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Kirsty at Book - Love - Bug (Hampshire, UK)

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The Lake
The Lake
by Sheena Lambert
Edition: Paperback
Price: £8.99

5.0 out of 5 stars The Lake, 30 Dec. 2015
This review is from: The Lake (Paperback)
The Lake is gripping in an understated sort of way; I knew there is a mystery that needed unraveling and I knew what that mystery was but that was where the clues ended. The interactions between the characters kept me interested but it was not until the shocking outcome was revealed that I realised I had travelled from A to B without even knowing how I had gotten there.

This is not the sort of murder mystery where you are constantly watching for clues that the author might choose to drip feed you. Instead, you get totally caught up in the lives and dramas of the Casey family and the mystery body and the murder investigation takes second place to the lives of the people of Crumm.

Lambert portrays rural Ireland well and I felt like I had been in the pub with Peggy and her three older siblings and taken a walk down to the lake with Detective Ryan myself.

The Lake is only a short book but it is special. In the same way that Ireland grasps the hearts of those with Irish blood in their veins - you step off the plane and instantly feel like you're home and feel like you have never been away regardless of how long you are been gone - The Lake has that comforting feeling of familiarity. I didn't feel like I had to get to know the characters but felt immediately at home in their presence.

It takes some special writing to pull off a novel set over the course of a long weekend and set almost entirely in the pub but Sheena Lambert manages it with complete and utter ease. I look forward to reading more of Sheena Lambert in the future!


Love You Better
Love You Better
Price: £3.48

1 of 2 people found the following review helpful
3.0 out of 5 stars Love You Better, 30 Dec. 2015
This review is from: Love You Better (Kindle Edition)
Love You Better is a light read, despite its serious undertones, which I read in one sitting. It was an enjoyable book, although I have to admit that I enjoyed the latter part more than the beginning which I found slightly repetitive and laboured in places, as various points are covered and then reinforced for the reader on more than one occasion and to be honest they were drilled home more than I would have liked.

The book tackles domestic violence and I thought it was well covered. It also deals with a difficult mother-daughter relationship, growing up in unconventional places and without a father and the mistakes that people make as they grow up even when they are truly in love. True love is never easy but how well can you ever really know someone?

I particularly loved the relationship between Effie and Smith from the moment Smith stepped onto the page and this really made the book what it was for me. I also really enjoyed the bonding which Effie and her mother finally get to do.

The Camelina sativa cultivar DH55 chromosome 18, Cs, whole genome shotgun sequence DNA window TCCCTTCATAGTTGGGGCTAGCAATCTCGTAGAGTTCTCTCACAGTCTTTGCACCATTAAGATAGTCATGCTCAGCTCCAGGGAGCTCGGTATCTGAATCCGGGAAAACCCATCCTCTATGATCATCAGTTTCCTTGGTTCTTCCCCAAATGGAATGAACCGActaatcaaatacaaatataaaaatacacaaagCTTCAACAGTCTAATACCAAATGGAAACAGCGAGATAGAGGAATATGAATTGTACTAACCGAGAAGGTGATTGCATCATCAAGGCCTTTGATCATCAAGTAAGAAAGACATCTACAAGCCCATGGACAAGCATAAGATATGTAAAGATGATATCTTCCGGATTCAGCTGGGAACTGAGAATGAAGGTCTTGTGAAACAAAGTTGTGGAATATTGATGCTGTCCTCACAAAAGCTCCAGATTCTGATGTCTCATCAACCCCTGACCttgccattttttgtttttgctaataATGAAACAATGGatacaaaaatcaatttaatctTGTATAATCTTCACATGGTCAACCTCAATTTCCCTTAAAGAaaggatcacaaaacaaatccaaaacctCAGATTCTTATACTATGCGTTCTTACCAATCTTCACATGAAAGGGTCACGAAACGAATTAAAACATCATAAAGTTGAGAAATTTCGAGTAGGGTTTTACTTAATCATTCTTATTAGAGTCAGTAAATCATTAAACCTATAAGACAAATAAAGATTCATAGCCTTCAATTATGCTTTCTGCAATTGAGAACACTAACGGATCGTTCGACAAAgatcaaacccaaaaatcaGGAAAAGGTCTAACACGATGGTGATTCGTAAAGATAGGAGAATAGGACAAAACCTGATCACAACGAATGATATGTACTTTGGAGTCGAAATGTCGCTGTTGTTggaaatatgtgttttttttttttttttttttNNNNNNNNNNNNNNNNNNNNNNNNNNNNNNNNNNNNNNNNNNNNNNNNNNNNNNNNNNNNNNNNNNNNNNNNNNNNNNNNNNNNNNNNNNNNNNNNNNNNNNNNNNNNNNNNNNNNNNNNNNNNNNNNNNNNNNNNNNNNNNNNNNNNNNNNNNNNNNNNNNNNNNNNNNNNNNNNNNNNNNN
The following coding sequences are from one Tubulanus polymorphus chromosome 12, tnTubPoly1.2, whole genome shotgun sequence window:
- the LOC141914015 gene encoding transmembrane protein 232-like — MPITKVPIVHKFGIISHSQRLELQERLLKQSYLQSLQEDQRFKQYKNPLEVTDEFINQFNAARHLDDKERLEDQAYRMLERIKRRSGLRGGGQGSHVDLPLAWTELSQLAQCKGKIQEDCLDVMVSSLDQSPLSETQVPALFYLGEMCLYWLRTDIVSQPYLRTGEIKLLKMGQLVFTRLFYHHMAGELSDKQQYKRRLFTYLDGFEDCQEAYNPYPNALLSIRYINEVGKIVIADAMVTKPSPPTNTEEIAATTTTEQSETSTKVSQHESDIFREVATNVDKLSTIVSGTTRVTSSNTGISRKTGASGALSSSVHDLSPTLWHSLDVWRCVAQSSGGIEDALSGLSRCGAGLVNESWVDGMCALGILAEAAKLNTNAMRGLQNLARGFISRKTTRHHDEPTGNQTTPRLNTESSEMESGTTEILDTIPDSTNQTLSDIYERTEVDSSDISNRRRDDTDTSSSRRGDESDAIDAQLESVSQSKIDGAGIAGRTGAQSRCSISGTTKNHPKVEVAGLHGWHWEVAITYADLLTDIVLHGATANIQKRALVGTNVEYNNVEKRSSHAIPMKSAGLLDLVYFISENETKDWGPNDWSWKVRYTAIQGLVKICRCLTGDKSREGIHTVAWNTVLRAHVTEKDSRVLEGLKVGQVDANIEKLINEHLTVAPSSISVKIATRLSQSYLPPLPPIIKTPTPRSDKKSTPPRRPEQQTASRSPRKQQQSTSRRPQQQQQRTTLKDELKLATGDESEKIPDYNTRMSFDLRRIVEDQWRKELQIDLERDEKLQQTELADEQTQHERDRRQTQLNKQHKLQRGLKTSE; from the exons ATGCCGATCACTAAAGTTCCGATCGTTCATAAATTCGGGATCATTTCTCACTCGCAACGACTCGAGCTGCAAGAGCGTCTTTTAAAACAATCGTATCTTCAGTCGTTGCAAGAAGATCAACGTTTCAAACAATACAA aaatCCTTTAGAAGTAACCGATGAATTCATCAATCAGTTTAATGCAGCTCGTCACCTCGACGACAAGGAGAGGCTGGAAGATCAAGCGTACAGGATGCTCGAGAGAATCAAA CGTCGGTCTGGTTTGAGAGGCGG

Love You Better might not be the most unpredictable book ever; for me, the ending was inevitable, but it was an ending which I enjoyed revelling in when it arrived. A promising romantic tale from Natalie K Martin.


Never Kiss a Man in a Christmas Jumper
Never Kiss a Man in a Christmas Jumper
Price: £2.74

5.0 out of 5 stars I loved every moment..., 30 Dec. 2015
Having adored Debbie Johnson's Cold Feet last Christmas (review here), I was delighted to be offered the chance to read Debbie's latest offering.

Debbie Johnson is back with a vengeance so I was far from disappointed. I had not realised that we were going to get to meet some old friends as well as new ones and this made my day! In Never Kiss a Man in a Christmas Jumper, we get a visit from Rob and Leah, and Rob's twin brother Marco.

Christmas really did come early, as Marco is just as delightful as Rob was in Cold Feet. Absolutely delighted I was. Having left Cold Feet wondering if any man could ever come close to Rob, I have discovered that his twin brother Marco can.

Never Kiss a Man in a Christmas Jumper is a story of fate, love and learning to let your barriers down and let people get close to you. I was instantly addicted and fell back into the utter adoration that Debbie creates so effortlessly. My heart longed for Marco to crash through Maggie's barriers (in a similar way to the way he came crashing into her life) and drag her into his hospital bed.

Debbie has the most incredible way with words; she creates the sort of chemistry on a page that most of us can only dream of. The story itself is genuinely really different - it is simple yet effective; it would make a cracking Christmas movie!

My only complaint is that it was over far too soon and as usual, Debbie leaves me longing for more! Who needs Bridget Jones and Mark Darcy this Christmas when you can have Marco and Maggie.


Little Beach Street Bakery
Little Beach Street Bakery
by Jenny Colgan
Edition: Paperback
Price: £6.99